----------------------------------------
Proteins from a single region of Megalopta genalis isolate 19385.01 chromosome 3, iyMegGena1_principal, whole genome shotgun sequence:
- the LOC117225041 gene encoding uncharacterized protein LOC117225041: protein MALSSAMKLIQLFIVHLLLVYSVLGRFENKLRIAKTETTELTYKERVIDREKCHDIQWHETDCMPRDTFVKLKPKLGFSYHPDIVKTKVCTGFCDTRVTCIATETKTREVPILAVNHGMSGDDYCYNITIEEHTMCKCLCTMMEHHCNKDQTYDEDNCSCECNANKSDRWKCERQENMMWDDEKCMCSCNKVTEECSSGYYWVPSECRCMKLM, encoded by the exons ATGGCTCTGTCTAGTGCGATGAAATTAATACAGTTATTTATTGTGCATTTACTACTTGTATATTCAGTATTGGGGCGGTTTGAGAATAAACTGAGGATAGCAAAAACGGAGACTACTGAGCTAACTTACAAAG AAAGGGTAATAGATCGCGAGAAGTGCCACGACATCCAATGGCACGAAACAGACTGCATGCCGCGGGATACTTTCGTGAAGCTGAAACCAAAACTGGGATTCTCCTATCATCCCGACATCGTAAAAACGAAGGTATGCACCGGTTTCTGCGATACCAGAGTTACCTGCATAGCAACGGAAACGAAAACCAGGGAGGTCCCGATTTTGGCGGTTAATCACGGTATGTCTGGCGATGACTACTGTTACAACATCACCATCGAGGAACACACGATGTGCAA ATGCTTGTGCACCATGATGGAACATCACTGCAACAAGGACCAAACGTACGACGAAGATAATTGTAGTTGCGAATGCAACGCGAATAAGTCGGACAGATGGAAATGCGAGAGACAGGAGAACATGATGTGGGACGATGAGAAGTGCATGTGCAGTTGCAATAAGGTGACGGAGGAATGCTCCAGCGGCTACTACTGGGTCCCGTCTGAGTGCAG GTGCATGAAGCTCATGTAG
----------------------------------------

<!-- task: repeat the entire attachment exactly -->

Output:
Proteins from a single region of Megalopta genalis isolate 19385.01 chromosome 3, iyMegGena1_principal, whole genome shotgun sequence:
- the LOC117225041 gene encoding uncharacterized protein LOC117225041: protein MALSSAMKLIQLFIVHLLLVYSVLGRFENKLRIAKTETTELTYKERVIDREKCHDIQWHETDCMPRDTFVKLKPKLGFSYHPDIVKTKVCTGFCDTRVTCIATETKTREVPILAVNHGMSGDDYCYNITIEEHTMCKCLCTMMEHHCNKDQTYDEDNCSCECNANKSDRWKCERQENMMWDDEKCMCSCNKVTEECSSGYYWVPSECRCMKLM, encoded by the exons ATGGCTCTGTCTAGTGCGATGAAATTAATACAGTTATTTATTGTGCATTTACTACTTGTATATTCAGTATTGGGGCGGTTTGAGAATAAACTGAGGATAGCAAAAACGGAGACTACTGAGCTAACTTACAAAG AAAGGGTAATAGATCGCGAGAAGTGCCACGACATCCAATGGCACGAAACAGACTGCATGCCGCGGGATACTTTCGTGAAGCTGAAACCAAAACTGGGATTCTCCTATCATCCCGACATCGTAAAAACGAAGGTATGCACCGGTTTCTGCGATACCAGAGTTACCTGCATAGCAACGGAAACGAAAACCAGGGAGGTCCCGATTTTGGCGGTTAATCACGGTATGTCTGGCGATGACTACTGTTACAACATCACCATCGAGGAACACACGATGTGCAA ATGCTTGTGCACCATGATGGAACATCACTGCAACAAGGACCAAACGTACGACGAAGATAATTGTAGTTGCGAATGCAACGCGAATAAGTCGGACAGATGGAAATGCGAGAGACAGGAGAACATGATGTGGGACGATGAGAAGTGCATGTGCAGTTGCAATAAGGTGACGGAGGAATGCTCCAGCGGCTACTACTGGGTCCCGTCTGAGTGCAG GTGCATGAAGCTCATGTAG